Let’s say the Finance Department of a clothing retailer has some great reports that let them see all the sales across the United States; so great, in fact, that they want to share them with all Regional Managers so they can communicate about the hot spots in their region. The problem is the Regional Managers aren’t permitted to see data outside their region, and giving them access to these reports would allow them to filter to any region they wanted. We could create separate Datasets and reports filtered to the region for the manager that is given access to them, but that would be time-consuming, and a nightmare to maintain. Luckily, Power BI provides the ability to implement Row-Level Security (RLS).
So, what is RLS? Simply put, it controls a user’s access to each individual row of the Dataset. In Power BI this is accomplished filtering the data in DAX based on the user. In the example below, we can see Billy requesting a list of all the states; Power BI then matches Billy to his roles and filters the states down to the ones in his roles.
In the report, we might have a page that shows sales data by location, and we want our Regional Manager to only see the sales data in his region.
Roles in Power BI
In Power BI, RLS is defined in Power BI Desktop through roles; roles define DAX filters for whichever tables they are intended to secure. This means that we need to be careful with the structure of our Data Model to ensure that we are filtering on the highest-level entity possible. In the example below, we see a Dataset similar to the scenario above and a report that it drives.
Now that we have the appropriate structure set up for the data to be able to filter by region, we will need to set up our roles. In Power BI Desktop this can be done by going to Modeling > Manage Roles, we can then create new roles in this view on the left and define their table filters to the right.
Now that we have a couple of Roles set up, we can use Power BI to test them out using the View as Roles button next to the Manage Roles button.
In addition to locking down access to tables with hard-coded filters, we can also leverage security that is built into the data. Let’s say that we are sourcing this data from an application that handles security in its database by granting user’s access to specific states. In this case, we can bring in this security information and use these relationships to filter data by who is viewing the report. Below, we can see these Security Tables brought into Power BI; the User Table (greyed out because we are hiding it in the final report) filters the State User Table to a combination of the user that is logged in and the state’s data they are permitted to see. This table further filters the State Table, which then filters the Geography Table.
Note the relationship between State User and State; State User will likely have many users that will be able to see the same state, so, this is a one-to-many relationship, and in this instance, the State Users are the many. Normally, in Power BI, it is the one side of a relationship that filters down the many sides (the same way that state filters geography) but, for our purposes we want the State User to be able to filter the states. To achieve this, we must make the relationship filter in both directions and apply the security filter in both directions.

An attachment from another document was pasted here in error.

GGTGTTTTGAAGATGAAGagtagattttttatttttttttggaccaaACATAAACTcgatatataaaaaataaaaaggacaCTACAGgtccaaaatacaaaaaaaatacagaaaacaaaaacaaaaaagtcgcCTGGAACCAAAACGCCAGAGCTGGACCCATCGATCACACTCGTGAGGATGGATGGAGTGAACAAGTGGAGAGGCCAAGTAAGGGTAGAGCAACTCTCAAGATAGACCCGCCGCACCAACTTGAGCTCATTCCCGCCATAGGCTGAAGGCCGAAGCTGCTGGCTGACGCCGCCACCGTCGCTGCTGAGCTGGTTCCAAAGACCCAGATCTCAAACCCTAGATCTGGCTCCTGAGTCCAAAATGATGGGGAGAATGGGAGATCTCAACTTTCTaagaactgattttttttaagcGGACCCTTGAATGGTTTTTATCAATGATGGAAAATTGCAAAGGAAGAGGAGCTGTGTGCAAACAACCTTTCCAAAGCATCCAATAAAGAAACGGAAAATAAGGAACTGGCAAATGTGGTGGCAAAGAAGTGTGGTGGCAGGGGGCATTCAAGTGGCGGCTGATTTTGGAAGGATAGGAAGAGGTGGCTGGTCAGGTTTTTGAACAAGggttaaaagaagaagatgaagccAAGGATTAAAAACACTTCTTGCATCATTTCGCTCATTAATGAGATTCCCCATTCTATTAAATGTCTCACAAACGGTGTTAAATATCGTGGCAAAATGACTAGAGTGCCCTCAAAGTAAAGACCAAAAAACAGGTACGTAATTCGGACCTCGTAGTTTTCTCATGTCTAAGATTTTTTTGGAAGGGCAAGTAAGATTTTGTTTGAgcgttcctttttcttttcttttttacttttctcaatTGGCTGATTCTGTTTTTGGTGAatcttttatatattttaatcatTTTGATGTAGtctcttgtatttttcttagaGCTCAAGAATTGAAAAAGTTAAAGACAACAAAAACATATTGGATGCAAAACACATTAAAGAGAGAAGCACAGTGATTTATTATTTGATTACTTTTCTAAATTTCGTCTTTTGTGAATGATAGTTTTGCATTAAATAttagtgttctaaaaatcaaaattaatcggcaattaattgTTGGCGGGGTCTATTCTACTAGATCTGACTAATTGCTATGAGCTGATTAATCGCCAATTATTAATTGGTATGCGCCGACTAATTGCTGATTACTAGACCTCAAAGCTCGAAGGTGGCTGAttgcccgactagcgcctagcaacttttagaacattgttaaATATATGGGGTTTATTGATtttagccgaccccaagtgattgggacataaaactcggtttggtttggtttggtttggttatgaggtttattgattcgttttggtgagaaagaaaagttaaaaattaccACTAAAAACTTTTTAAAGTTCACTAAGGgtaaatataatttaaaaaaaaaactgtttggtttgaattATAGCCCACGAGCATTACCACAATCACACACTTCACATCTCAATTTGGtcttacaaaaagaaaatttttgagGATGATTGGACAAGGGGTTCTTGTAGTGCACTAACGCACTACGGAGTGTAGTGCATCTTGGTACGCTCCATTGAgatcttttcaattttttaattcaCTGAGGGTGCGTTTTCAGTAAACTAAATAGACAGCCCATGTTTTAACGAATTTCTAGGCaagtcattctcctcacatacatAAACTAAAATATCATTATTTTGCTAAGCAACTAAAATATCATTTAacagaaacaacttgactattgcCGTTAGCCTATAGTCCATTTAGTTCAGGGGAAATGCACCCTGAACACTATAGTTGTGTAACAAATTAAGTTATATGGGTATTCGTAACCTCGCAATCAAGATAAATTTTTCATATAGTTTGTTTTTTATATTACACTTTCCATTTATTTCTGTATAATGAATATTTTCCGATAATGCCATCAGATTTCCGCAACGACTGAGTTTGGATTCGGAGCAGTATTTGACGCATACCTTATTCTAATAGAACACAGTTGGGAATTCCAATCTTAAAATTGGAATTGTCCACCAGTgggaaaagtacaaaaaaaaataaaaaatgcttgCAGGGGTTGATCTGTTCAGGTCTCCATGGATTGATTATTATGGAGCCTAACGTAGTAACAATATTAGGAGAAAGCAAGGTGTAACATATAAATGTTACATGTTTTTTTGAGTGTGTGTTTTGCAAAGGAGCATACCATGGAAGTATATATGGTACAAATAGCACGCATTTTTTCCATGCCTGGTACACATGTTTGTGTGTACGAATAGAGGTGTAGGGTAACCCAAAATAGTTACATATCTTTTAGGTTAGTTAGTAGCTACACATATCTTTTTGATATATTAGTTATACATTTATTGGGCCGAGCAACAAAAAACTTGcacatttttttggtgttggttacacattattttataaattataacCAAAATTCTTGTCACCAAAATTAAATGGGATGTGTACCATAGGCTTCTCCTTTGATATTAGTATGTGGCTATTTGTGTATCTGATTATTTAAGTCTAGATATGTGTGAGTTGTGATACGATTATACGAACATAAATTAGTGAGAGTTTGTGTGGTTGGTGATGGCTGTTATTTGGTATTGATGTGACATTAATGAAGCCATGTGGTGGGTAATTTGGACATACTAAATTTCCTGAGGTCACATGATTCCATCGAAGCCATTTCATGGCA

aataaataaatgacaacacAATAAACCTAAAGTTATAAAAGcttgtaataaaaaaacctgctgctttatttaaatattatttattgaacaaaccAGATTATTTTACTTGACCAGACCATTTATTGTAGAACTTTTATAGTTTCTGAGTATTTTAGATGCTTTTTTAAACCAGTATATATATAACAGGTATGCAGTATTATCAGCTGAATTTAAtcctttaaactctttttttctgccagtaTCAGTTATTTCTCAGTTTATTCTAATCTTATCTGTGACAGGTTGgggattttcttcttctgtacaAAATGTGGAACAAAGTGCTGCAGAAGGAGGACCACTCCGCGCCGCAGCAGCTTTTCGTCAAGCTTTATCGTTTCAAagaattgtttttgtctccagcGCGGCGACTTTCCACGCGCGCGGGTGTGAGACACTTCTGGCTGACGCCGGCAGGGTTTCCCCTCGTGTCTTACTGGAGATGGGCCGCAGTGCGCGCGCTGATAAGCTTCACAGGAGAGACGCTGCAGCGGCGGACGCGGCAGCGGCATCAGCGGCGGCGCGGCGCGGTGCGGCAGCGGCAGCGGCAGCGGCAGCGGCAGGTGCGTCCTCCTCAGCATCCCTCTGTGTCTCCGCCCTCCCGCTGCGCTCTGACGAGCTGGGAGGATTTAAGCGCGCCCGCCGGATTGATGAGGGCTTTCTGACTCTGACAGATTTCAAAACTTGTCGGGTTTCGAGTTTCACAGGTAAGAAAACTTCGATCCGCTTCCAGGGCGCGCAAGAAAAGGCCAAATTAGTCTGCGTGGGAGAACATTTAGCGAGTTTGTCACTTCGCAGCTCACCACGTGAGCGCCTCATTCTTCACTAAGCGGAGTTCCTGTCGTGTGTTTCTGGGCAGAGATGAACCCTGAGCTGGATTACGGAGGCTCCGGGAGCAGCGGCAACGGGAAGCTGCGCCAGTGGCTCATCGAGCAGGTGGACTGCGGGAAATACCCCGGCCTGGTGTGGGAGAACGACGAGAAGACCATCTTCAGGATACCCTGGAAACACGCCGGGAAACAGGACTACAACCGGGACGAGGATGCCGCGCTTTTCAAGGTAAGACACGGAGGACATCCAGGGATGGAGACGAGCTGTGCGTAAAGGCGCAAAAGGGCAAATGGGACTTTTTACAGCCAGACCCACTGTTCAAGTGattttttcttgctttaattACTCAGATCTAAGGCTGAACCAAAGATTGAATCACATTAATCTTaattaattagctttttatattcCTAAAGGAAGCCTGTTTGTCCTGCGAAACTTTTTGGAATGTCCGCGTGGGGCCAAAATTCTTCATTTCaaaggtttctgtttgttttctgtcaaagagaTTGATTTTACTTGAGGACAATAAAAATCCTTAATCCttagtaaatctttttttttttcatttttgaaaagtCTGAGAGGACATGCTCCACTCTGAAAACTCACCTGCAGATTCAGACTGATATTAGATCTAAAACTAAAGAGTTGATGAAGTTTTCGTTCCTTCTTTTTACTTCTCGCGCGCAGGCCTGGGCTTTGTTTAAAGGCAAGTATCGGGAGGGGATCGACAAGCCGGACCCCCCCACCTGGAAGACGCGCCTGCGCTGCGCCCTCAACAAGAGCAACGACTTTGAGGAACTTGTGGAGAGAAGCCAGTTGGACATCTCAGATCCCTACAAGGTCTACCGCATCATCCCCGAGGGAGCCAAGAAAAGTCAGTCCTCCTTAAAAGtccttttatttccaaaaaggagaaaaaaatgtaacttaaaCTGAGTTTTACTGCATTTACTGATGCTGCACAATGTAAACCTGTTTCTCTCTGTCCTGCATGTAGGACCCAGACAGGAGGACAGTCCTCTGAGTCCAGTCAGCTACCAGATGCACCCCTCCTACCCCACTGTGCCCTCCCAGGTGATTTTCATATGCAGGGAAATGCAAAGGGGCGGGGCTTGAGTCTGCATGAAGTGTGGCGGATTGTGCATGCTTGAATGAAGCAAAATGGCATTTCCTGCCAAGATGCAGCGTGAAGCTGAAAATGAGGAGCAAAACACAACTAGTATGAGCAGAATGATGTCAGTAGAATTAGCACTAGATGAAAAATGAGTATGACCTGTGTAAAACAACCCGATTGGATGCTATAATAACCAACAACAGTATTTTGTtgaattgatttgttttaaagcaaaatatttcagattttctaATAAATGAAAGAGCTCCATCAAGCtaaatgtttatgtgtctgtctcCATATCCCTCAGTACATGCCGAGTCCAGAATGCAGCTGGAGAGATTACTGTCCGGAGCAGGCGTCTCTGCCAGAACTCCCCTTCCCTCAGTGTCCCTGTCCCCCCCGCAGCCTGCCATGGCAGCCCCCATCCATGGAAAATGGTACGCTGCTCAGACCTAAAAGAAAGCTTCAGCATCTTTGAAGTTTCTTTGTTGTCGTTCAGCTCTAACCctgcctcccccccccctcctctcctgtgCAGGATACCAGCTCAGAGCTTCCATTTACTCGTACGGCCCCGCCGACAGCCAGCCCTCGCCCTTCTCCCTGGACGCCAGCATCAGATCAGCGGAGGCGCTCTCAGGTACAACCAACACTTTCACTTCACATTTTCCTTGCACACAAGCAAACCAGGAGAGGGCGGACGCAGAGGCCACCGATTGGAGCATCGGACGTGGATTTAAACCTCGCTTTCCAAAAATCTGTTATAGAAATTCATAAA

Now that the Data Model is set up, we need to create a role that will be able to filter by the logged in user’s name. To do this, we can create a role that filters the user using the DAX function USERPRINCIPALNAME(); not to be confused with USERNAME() which may be the Domain\Login (Depending on your AD,) the USERPRINCIPALNAME() returns the user’s email address.
At this time, anyone with this role applied will have the User Table filtered by their email address and subsequently, will have the rest of the tables down the line. To test this, we will have to define who we are logging in as to see the report they will see.
Now that we have all of our roles created we will need to assign them to the appropriate users. We will need to publish a PBIX to a Workspace in the Power BI Service; then we go to Datasets > [Our Dataset with RLS] > … > Security. Here we can assign users to roles; we select the role we want to add to and start typing, Power BI will be able to filter by email or name within your organization. Note that anyone that is not an admin viewing a report that they have no roles assigned to, but that uses RLS will not be able to load any visuals.
These Security Roles will be applied to anyone viewing the report in a Published Power BI App, and changes to the security will not require the app to be published again. These roles will also affect anyone that is a member of the Workspace; provided that the Workspace is set up to allow members to only view content and not edit.
Stay tuned for Row-Level Security in Power BI: Part 2 RLS in Embedded Reports; in which we will go over handling RLS for you reports embedded in your internal and customer-facing Applications.
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